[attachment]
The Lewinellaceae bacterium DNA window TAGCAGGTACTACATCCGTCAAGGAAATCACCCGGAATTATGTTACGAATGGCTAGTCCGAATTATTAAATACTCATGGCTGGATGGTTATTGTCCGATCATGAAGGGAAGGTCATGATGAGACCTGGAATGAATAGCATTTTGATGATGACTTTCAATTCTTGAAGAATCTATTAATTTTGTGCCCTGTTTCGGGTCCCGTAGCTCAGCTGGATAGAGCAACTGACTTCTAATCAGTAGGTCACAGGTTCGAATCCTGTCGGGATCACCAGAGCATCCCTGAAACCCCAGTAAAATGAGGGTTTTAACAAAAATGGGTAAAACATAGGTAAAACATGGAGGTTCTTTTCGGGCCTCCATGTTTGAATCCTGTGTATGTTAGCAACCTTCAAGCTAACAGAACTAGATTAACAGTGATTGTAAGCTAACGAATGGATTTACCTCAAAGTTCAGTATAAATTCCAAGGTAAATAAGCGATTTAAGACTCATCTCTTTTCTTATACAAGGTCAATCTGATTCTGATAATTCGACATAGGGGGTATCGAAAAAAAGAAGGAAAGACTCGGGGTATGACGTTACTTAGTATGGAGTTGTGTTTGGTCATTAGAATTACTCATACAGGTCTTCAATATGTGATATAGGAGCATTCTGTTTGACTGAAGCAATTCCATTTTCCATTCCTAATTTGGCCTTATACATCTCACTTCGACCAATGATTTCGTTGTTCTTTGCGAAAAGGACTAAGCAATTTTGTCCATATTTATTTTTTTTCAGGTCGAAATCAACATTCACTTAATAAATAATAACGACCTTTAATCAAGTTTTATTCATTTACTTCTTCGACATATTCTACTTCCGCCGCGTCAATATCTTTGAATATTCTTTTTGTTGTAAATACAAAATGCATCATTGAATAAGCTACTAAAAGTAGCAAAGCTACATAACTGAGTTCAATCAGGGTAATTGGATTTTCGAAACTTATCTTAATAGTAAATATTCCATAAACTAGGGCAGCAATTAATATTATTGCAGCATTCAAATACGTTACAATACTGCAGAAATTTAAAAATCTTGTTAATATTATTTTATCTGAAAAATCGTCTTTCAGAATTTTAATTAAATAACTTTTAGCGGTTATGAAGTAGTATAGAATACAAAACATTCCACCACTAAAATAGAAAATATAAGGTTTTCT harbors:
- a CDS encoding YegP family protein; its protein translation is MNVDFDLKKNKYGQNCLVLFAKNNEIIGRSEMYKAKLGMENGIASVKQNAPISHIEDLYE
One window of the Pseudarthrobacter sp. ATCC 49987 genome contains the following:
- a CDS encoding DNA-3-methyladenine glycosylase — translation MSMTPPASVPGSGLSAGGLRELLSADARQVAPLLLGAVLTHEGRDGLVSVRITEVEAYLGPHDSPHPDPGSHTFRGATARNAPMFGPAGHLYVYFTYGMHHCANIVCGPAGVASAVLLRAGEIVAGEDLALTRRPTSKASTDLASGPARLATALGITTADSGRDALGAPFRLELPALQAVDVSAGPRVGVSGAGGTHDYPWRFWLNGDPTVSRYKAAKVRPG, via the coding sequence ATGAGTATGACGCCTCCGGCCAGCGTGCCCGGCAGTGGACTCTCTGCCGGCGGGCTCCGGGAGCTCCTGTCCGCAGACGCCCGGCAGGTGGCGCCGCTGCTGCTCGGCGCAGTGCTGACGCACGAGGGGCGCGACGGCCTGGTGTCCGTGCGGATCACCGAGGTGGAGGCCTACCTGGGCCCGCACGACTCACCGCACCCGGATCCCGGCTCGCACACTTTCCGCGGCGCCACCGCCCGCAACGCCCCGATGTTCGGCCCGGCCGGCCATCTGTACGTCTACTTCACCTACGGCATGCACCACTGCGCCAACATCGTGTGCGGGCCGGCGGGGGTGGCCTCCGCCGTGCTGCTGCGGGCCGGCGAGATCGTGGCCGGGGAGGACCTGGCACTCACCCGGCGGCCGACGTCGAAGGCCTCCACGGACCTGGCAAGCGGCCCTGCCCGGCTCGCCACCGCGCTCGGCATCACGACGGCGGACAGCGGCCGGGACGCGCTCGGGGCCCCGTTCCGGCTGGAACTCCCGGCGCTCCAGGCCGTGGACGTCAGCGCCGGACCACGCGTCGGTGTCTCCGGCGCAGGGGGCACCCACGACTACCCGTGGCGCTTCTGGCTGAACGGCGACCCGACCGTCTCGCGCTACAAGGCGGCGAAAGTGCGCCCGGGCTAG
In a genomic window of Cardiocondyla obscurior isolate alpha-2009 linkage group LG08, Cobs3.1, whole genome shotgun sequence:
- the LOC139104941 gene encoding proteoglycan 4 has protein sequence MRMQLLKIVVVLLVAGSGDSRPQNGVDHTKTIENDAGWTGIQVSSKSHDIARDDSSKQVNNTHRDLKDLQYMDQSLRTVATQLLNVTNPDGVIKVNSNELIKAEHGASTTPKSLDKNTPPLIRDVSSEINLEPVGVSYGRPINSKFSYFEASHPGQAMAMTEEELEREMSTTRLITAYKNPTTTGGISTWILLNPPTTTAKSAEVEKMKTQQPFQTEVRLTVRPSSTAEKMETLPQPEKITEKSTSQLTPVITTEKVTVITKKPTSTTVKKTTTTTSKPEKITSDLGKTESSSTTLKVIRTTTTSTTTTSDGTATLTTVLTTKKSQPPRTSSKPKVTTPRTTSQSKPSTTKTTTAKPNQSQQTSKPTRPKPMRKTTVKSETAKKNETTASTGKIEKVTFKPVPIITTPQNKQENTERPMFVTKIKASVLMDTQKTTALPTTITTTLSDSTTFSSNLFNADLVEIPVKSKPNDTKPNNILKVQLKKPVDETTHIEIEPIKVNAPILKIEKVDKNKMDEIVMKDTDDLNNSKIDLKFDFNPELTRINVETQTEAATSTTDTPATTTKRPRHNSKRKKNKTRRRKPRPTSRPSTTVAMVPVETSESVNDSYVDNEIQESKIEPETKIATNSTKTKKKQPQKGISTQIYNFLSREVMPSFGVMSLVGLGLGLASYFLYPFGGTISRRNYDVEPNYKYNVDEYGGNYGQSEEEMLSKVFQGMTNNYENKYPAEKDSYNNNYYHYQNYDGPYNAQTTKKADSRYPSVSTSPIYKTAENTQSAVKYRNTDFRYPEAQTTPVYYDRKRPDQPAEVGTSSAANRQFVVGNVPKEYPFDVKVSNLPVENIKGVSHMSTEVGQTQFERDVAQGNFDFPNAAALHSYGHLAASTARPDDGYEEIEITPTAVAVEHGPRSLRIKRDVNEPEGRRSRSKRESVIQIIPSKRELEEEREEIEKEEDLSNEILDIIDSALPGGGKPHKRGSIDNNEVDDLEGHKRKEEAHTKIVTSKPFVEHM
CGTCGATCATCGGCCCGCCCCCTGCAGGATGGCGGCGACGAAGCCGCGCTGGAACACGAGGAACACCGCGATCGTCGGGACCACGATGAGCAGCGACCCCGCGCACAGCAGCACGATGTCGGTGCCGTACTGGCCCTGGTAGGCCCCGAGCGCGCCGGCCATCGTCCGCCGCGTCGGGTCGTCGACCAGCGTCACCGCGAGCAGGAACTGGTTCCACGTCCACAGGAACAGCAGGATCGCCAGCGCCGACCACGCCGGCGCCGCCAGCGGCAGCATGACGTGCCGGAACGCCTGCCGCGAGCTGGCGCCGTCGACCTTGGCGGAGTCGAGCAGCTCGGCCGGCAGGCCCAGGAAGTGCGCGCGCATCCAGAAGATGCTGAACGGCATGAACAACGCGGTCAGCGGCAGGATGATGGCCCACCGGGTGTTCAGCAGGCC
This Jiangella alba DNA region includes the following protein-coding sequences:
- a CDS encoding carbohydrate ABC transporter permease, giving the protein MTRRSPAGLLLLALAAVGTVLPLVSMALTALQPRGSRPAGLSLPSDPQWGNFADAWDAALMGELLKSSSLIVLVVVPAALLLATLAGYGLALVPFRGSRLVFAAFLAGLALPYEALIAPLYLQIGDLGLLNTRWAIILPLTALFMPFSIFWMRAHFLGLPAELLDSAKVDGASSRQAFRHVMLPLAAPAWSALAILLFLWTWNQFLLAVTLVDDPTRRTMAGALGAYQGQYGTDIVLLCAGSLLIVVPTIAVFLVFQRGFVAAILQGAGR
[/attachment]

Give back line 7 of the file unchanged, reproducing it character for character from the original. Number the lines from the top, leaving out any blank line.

CGTCGATCATCGGCCCGCCCCCTGCAGGATGGCGGCGACGAAGCCGCGCTGGAACACGAGGAACACCGCGATCGTCGGGACCACGATGAGCAGCGACCCCGCGCACAGCAGCACGATGTCGGTGCCGTACTGGCCCTGGTAGGCCCCGAGCGCGCCGGCCATCGTCCGCCGCGTCGGGTCGTCGACCAGCGTCACCGCGAGCAGGAACTGGTTCCACGTCCACAGGAACAGCAGGATCGCCAGCGCCGACCACGCCGGCGCCGCCAGCGGCAGCATGACGTGCCGGAACGCCTGCCGCGAGCTGGCGCCGTCGACCTTGGCGGAGTCGAGCAGCTCGGCCGGCAGGCCCAGGAAGTGCGCGCGCATCCAGAAGATGCTGAACGGCATGAACAACGCGGTCAGCGGCAGGATGATGGCCCACCGGGTGTTCAGCAGGCC